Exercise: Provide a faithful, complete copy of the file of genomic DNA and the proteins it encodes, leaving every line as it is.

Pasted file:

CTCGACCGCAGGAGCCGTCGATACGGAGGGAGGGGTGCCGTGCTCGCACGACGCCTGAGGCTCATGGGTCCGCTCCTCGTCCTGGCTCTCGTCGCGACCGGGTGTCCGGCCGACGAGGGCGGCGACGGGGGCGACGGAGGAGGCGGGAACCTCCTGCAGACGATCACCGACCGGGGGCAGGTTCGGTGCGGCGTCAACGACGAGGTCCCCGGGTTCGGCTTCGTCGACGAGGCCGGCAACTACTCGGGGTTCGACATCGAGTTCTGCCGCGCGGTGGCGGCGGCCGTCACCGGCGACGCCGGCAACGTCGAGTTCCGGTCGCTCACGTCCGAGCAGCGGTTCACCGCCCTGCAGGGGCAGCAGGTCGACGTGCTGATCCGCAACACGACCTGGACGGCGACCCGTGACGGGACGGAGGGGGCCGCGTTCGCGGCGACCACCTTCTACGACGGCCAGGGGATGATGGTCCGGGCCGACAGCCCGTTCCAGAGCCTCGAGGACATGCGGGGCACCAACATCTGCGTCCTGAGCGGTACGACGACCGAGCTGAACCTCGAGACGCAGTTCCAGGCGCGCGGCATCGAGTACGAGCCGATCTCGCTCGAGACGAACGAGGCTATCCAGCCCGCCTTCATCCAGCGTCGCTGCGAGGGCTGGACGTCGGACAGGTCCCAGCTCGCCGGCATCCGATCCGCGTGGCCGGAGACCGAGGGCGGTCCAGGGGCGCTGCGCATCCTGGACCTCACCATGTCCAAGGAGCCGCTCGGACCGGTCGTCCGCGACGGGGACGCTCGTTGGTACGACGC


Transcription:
CTCGACCGCAGGAGCCGTCGATACGGAGGGAGGGGTGCCGTGCTCGCACGACGCCTGAGGCTCATGGGTCCGCTCCTCGTCCTGGCTCTCGTCGCGACCGGGTGTCCGGCCGACGAGGGCGGCGACGGGGGCGACGGAGGAGGCGGGAACCTCCTGCAGACGATCACCGACCGGGGGCAGGTTCGGTGCGGCGTCAACGACGAGGTCCCCGGGTTCGGCTTCGTCGACGAGGCCGGCAACTACTCGGGGTTCGACATCGAGTTCTGCCGCGCGGTGGCGGCGGCCGTCACCGGCGACGCCGGCAACGTCGAGTTCCGGTCGCTCACGTCCGAGCAGCGGTTCACCGCCCTGCAGGGGCAGCAGGTCGACGTGCTGATCCGCAACACGACCTGGACGGCGACCCGTGACGGGACGGAGGGGGCCGCGTTCGCGGCGACCACCTTCTACGACGGCCAGGGGATGATGGTCCGGGCCGACAGCCCGTTCCAGAGCCTCGAGGACATGCGGGGCACCAACATCTGCGTCCTGAGCGGTACGACGACCGAGCTGAACCTCGAGACGCAGTTCCAGGCGCGCGGCATCGAGTACGAGCCGATCTCGCTCGAGACGAACGAGGCTATCCAGCCCGCCTTCATCCAGCGTCGCTGCGAGGGCTGGACGTCGGACAGGTCCCAGCTCGCCGGCATCCGATCCGCGTGGCCGGAGACCGAGGGCGGTCCAGGGGCGCTGCGCATCCTGGACCTCACCATGTCCAAGGAGCCGCTCGGACCGGTCGTCCGCGACGGGGACGCTCGTTGGTACGACGC